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Are Your Spam Blocking Techniques Costing You Customers?
I recently sent an email to a business who had run advertising on my site - it was time for her to renew, so i was emailing a courtest reminder. Seconds later I was greeted with an autoresponder emailing back. No, it wasn't to tell me that "Mary" was out of the office that day. It was essentially telling me that tough luck, Mary was not checking any email from that address because of spam.
Instead, they directed me to use the contact form on her site. And while they did provide a link in the message it was not a link to the contact form for convenience. But rather, it was a link to the home page, where I had to scroll down a few pages of content before I hunted down the tiny "contact information" link on the very last line of the page.
If I was a customer would I have bothered going to this trouble? Probably not. I was pretty turned off by the event, and it reflected on her business poorly. If I had been a customer, she should want me to be able to contact her easily. But instead, she makes the customer jump through hopes just to get ahold of her. She would have lost me as a customer.
But what about the various Spam Blocks program? These are programs that block every single incoming mail message an "unapproved" person sends. Anyone on the unapproved list receives an email back saying that the email message will be deleted within a few days if the sender does not click on a specially coded link.
My first experience with this program was when I sent an email to a woman I was interested in purchasing some products from. Instead of an email reply from her, I got a Spam Blocks email telling me I had to confirm who I was, otherwise my message would be deleted.
Did I click? No, I took my three figure order and went to her competitor instead to place my order. That woman lost my order because I had to prove to her I was a legitimate person before she deemed me worthy enough to even read my email.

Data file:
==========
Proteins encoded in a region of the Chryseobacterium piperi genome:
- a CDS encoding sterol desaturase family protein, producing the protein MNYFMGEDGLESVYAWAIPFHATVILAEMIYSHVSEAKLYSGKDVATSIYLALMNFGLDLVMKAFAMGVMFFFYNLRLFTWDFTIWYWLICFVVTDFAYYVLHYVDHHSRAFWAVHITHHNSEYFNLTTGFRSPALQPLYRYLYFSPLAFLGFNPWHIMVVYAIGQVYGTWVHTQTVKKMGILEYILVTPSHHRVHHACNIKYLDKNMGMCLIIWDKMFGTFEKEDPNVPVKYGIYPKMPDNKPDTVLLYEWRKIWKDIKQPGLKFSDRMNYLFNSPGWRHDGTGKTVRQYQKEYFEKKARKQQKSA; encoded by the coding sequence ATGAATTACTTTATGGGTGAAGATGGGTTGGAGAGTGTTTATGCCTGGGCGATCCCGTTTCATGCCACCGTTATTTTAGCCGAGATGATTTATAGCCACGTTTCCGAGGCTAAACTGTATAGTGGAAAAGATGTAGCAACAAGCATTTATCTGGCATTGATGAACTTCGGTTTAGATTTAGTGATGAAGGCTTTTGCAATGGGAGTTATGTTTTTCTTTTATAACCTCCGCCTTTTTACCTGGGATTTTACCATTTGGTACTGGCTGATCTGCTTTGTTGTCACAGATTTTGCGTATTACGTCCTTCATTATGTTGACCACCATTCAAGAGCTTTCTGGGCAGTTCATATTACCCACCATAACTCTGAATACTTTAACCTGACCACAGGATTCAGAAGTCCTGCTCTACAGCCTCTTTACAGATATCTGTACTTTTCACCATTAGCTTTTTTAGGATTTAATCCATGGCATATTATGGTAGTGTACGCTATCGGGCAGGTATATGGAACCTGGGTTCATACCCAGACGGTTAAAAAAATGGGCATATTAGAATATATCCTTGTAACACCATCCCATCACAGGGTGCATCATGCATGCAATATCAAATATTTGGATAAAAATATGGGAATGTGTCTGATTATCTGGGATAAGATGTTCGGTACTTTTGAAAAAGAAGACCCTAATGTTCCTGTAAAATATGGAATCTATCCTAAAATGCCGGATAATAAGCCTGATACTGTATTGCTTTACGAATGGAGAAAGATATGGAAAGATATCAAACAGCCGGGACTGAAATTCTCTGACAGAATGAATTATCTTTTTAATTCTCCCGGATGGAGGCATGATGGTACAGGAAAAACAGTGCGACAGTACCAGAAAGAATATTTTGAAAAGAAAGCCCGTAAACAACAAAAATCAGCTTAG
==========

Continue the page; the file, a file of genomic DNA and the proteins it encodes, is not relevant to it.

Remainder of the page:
So what can you do if you are getting bogged down with spam but want to keep a professional image?
First, use a business email address that is ONLY used for business. Don't sign up for any listservs or newsletters with it, don't enter any sweepstakes or do any other high risk activities with that email.
Second, use an obfuscator to
help hide your email address. Alicorna
has one you can use for free. It will turn firstname.lastname@example.org into :you@exam
Third, use contact forms on your site, but never use them exclusively in place of a real live email address. Some people will never submit a contact form, but will quite happily send an email to the same recipient.
Fourth, use a program such
as MailWasher as a spam maintenance program for your in box. As the name
implies, it will "Wash" your email and send all spam into a
spam folder. The program uses "learning filters" so it can identify
the emails you commonly delete so it can better identify spam. Some email
programs have this kind of feature built in, but MailWasher has the far
superior technology when it comes to identifying between spam and legitimate.
Mailwasher is free for thirty days, and you can then choose a free version
with fewer features, or a paid version with all the perks at only $37.